Mobley v. Cartwright

Annotate this Case

348 P.2d 379 (1960)

Fred B. MOBLEY, Plaintiff in Error, v. James Austin CARTWRIGHT, Defendant in Error.

No. 18614.

Supreme Court of Colorado, In Department.

January 18, 1960.

Eugene O. Bird, Colorado Springs, for plaintiff in error.

Horn & Anderson, Colorado Springs, for defendant in error.

MOORE, Justice.

We will refer to the parties as they appeared in the trial court where plaintiff in error was plaintiff and defendant in error was defendant.

The action was brought by plaintiff to recover damages sustained in an automobile accident allegedly caused by the negligence of defendant. Defendant denied negligence on his part; alleged contributory negligence of plaintiff; that the accident was unavoidable *380 and was proximately caused by the negligence of third persons.

The issues were tried to a jury on November 15, 1956, and a verdict was returned in favor of plaintiff for $7,500. Defendant filed a motion for a new trial and upon hearing thereof the motion was granted and the case set for retrial. Plaintiff did not elect to stand upon the record as made and, without objection, participated in a second trial of the action commencing December 11, 1957, apparently satisfied to seek a verdict in excess of that returned by the jury on the first trial. The second trial resulted in a verdict for defendant. December 19, 1957, plaintiff filed a motion to set aside the verdict for defendant returned by the jury on the second trial and to reinstate the verdict for plaintiff returned by the jury in the first trial. This motion was based on the ground that the trial court erred in granting a new trial following the entry of the verdict returned by the first jury. Plaintiff also filed a motion for judgment notwithstanding the verdict, and a motion for a new trial. All of these motions were denied and judgment entered in favor of the defendant. Plaintiff seeks review of this judgment by writ of error.

All the proceedings in the first as well as the second trial have been made a part of the record on error and a large portion of the brief of counsel for plaintiff is devoted to argument in support of his position that the trial court erred in granting defendant's motion for a new trial after return of the verdict in the first trial.

As already pointed out, the only final judgment entered in this cause is that which followed the second trial. Counsel for plaintiff asserts that reversible error occurred in the second trial in that there was insufficient evidence to sustain the verdict, and that the trial court erred in giving instructions numbered 8, 12 and 16 over objection. These instructions were in the following language:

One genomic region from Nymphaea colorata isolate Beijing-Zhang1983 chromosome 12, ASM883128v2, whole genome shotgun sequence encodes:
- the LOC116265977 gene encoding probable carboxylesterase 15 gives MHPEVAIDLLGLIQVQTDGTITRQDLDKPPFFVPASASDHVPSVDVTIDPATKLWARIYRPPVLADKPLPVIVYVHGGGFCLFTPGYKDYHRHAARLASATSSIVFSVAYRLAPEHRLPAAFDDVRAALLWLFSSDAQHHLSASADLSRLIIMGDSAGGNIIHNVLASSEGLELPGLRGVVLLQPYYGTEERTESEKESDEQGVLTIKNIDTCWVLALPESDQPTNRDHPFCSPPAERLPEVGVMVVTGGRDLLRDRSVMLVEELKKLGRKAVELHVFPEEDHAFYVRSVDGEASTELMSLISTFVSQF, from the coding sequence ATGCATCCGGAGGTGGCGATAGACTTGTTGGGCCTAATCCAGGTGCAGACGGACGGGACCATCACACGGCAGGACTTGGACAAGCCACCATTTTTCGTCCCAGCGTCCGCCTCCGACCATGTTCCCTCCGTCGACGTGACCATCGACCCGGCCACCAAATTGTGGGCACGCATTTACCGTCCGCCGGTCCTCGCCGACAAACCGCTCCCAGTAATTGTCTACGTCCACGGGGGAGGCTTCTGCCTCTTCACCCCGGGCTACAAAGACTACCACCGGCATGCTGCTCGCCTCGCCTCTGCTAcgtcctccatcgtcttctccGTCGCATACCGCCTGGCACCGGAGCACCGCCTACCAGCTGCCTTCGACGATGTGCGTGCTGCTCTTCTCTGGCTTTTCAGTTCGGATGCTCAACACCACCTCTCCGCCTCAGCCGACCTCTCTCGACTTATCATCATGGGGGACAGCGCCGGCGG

"Instruction No. 8 "The jury is instructed that if you find from the evidence that the accident was unavoidable, then none of the parties is entitled to any damages. "An unavoidable accident is one happening suddenly and unexpectedly and without negligence on the part of anyone." "Instruction No. 12 "You are instructed that an injured person is required only to use ordinary care in selecting a physician to effect a cure. If you find from a preponderance of the evidence that the Plaintiff used ordinary care and prudence in selecting his method of cure, he may recover for the injuries so sustained if you also find that the Defendant was negligent; for in law, the liability for mistakes in curing is an incident to the injury. "If however you find from a preponderence of the evidence that the Plaintiff did not use ordinary care and prudence in selecting his physician or means to effect a cure, the Defendant cannot be charged for such negligence." "Instruction No. 16 "You are instructed that if you find from the evidence that the injuries and damages complained of by the Plaintiff, if any, were proximately caused by the negligence of Third Person or Persons and not by negligence upon the part of the Defendant, then you shall find for the Defendant." Questions to be Determined

First. Where an action is tried to a jury resulting in a verdict for plaintiff and thereafter a motion for a new trial filed by defendant is granted, and plaintiff does not elect to stand upon the record as made but upon retrial participates without objection in a second trial in which a verdict is returned for defendant, and final judgment entered thereon; can plaintiff assert as grounds for reversal that the trial court erred in granting defendant's motion for a new trial following return of the verdict on the first trial, *381 and upon such ground secure reinstatement of the first verdict and the entry of judgment thereon?